Just staying aware of your body and your breath. Recalling different judgments, noticing if you get pulled into believing them. Noticing what happens when you believe them—do you collapse in some way, feel small? And just stepping back as it were in awareness. Simply passing thoughts.

If you’re getting too grabbed and pulled into the judgments, come back to sensing the sky, spacious awareness. Perhaps, sounds and silence.

So, we practice knowing this refuge of awareness. Like this, identifying this entangle from the grip of our judgments. Judgments are like this, feel like this, or we can just name them judging. Judging. Judging ourselves for judging. Judging ourselves for not doing this exercise right. Judging ourselves for not knowing what to do.

In the last couple of minutes, just sending ourselves some loving kindness. Just call some phrases to mind to wish yourself well from this spacious place. May I be free from judgment? May I be free from the suffering of my judgmental mind?

Maybe you can visualize yourself in a place where you feel that these judgments don’t have any impact. Maybe you’re lying in a hammock on the beach, something that gives you a bigger perspective.

The Inner Critic 

Have you ever had the sense that you’re your own worst critic? It’s not uncommon to feel this way. In fact, many people judge themselves much more harshly than anyone else ever has — or ever will. We often place unreasonable expectations on ourselves, and the judge ourselves when we fail to meet those unachievable expectations.

When we judge ourselves, we cut ourselves off from the opportunity for self-growth. We also diminish our sense of self and take ourselves out of the present moment. Self-judgment tends to contribute to unpleasant feelings such as anxiety and depression, and it can also have the negative effect of cutting us off from the world around us and the people we love.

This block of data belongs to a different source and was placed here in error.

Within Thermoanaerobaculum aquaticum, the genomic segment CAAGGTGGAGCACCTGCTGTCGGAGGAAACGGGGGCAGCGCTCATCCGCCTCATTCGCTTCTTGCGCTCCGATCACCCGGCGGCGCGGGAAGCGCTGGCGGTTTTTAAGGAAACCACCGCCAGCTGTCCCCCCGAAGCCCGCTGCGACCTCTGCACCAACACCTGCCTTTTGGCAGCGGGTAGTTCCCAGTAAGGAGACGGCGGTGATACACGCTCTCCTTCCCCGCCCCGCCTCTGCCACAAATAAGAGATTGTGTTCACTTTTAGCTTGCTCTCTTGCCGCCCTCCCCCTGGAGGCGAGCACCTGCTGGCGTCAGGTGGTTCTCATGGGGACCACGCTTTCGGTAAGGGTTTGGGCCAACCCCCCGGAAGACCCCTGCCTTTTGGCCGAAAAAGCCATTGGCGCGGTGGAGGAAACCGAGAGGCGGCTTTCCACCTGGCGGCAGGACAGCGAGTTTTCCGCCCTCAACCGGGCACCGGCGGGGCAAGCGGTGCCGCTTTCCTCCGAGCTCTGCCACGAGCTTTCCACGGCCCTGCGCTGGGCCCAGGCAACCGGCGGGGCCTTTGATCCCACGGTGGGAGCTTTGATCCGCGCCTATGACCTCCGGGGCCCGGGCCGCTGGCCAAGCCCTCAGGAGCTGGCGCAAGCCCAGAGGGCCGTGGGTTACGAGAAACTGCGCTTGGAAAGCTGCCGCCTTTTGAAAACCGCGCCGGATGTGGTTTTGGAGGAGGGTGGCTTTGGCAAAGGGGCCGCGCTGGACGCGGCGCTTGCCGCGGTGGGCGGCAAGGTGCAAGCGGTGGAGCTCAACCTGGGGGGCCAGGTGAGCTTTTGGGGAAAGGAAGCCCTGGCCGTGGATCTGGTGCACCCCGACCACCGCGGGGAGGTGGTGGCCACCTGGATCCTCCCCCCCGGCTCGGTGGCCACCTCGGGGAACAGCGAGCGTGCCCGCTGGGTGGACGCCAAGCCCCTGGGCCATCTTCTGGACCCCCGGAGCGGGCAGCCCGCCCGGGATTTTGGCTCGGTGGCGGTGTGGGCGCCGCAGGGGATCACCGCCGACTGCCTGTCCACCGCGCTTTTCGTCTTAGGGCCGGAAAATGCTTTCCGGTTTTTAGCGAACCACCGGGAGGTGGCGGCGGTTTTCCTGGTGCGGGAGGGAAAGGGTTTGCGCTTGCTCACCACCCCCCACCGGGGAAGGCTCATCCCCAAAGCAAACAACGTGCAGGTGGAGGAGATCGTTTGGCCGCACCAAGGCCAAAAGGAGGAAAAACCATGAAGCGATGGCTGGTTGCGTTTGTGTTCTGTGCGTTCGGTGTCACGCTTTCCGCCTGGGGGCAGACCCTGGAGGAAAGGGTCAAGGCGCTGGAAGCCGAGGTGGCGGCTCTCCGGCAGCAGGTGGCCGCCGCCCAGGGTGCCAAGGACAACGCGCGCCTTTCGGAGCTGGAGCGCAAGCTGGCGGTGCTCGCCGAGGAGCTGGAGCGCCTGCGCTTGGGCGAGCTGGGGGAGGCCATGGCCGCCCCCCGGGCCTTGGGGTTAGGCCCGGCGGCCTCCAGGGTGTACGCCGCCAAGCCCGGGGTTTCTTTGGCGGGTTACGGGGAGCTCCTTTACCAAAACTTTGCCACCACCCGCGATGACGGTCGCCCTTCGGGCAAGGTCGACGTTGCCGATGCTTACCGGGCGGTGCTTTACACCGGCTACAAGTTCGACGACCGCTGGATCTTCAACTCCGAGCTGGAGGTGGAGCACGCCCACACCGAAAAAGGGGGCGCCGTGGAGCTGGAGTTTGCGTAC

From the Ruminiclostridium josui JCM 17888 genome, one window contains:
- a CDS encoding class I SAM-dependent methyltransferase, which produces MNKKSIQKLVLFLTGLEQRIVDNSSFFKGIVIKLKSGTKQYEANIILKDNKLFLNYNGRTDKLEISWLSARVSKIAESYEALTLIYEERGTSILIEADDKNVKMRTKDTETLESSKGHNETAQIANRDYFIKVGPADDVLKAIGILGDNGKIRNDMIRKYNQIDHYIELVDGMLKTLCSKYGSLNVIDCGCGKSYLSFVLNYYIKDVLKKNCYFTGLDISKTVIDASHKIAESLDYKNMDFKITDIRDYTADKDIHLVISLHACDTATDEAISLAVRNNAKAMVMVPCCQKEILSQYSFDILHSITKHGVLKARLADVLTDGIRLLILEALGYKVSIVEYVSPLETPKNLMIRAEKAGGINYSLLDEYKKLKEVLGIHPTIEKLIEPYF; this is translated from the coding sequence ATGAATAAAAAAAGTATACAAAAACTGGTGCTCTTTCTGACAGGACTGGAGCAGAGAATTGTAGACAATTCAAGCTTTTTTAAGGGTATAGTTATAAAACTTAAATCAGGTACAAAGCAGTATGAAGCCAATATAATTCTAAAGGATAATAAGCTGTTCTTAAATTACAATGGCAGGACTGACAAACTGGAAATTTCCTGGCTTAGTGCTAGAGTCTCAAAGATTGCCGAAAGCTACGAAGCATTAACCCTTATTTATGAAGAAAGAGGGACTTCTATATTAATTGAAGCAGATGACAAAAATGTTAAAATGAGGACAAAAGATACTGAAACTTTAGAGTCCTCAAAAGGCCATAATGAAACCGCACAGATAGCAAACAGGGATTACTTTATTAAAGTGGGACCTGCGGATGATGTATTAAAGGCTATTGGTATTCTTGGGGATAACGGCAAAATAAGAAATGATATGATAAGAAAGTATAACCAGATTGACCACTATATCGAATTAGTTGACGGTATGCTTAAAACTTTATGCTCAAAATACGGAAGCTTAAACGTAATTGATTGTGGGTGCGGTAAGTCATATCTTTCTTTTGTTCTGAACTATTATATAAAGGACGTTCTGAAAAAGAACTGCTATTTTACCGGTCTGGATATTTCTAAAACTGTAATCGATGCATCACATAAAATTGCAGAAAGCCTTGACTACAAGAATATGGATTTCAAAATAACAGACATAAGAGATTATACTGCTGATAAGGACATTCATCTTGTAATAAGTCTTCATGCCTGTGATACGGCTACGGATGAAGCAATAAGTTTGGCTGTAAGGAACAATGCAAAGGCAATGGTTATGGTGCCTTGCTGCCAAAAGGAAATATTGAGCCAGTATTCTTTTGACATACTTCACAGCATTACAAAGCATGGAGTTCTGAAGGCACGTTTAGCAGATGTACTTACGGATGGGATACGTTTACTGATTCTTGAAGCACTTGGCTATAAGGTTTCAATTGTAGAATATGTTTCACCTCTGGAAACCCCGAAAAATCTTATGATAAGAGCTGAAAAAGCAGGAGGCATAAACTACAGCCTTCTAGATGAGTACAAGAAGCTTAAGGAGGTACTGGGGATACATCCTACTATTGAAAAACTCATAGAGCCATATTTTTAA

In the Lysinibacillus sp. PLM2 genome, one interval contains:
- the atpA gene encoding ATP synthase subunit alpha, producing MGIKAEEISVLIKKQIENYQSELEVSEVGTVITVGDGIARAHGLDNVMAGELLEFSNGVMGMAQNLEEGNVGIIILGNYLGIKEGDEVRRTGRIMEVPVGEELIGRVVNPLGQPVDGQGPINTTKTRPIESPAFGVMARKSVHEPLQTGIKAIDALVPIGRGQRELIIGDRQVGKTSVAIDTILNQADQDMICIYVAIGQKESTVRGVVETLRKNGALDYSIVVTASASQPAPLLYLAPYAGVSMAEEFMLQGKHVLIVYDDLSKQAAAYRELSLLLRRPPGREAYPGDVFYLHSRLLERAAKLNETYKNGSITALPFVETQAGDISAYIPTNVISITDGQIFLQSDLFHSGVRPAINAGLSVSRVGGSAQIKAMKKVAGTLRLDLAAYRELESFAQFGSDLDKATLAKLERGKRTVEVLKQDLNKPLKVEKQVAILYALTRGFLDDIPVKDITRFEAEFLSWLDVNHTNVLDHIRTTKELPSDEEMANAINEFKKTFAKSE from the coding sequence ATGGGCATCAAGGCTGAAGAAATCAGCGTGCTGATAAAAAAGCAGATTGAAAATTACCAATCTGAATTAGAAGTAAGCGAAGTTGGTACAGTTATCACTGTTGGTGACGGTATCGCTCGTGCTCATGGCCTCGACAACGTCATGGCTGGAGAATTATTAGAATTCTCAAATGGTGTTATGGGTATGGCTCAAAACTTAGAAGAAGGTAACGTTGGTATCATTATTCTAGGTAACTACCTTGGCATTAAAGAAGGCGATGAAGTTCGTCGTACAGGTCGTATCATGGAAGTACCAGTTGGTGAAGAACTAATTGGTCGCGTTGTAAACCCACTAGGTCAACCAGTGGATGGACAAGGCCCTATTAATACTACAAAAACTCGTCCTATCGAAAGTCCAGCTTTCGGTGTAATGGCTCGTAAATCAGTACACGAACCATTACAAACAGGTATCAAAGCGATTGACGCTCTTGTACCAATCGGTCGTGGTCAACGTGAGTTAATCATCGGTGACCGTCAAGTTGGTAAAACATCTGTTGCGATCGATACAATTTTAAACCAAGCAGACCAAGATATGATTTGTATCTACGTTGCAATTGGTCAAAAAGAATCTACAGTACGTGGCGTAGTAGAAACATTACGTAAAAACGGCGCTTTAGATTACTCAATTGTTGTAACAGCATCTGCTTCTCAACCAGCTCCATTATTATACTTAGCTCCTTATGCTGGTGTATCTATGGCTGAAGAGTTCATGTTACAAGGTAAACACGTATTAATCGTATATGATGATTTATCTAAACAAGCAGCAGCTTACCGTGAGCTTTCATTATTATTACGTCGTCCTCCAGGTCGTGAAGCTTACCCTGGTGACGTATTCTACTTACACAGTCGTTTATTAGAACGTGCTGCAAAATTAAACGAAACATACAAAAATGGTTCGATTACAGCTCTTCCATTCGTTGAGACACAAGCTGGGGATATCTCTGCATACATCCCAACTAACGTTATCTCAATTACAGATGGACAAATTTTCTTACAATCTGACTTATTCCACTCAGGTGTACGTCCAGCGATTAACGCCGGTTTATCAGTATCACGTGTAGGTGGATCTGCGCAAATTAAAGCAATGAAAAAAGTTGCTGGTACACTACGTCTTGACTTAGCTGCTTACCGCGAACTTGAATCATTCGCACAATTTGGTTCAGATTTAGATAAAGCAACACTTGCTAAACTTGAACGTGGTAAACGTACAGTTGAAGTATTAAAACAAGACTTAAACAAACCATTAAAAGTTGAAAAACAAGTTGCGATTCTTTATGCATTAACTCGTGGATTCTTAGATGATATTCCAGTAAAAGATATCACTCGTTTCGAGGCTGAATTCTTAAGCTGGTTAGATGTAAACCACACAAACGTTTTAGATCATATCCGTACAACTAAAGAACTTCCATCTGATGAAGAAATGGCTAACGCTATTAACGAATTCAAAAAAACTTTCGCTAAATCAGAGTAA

At the same time, we’re constantly judging the world around us. To some degree, this is normal: we have to determine what the safe course of action to take might be, or when it’s time to eat some food or have a drink of water. All too often, though, we find ourselves caught in an endless cycle of judgment. We see the world as imperfect and feel the need to constantly alter and change it.

Meditation on Judgment 

In this mindfulness exercise on the inner critic, Mark Coleman walks us through how we can begin to unpack our tendency toward judgment and criticism.

To begin, you’ll close your eyes, relax, and begin to breathe deeply. Once you’ve found a place of stillness, you’ll ground yourself further into your body. After you’ve achieved deeper grounding, you’ll begin to examine some of your judgments. Do you feel caught up in them? Do your judgments pull you into belief? Or can you go to a place where those judgments no longer have any impact on you, any power over you?

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About the author 

Sean Fargo is the Founder of Mindfulness Exercises, a former Buddhist monk of 2 years, a trainer for the mindfulness program born at Google, an Integral Coach from New Ventures West, and an international mindfulness teacher trainer. He can be reached at [email protected]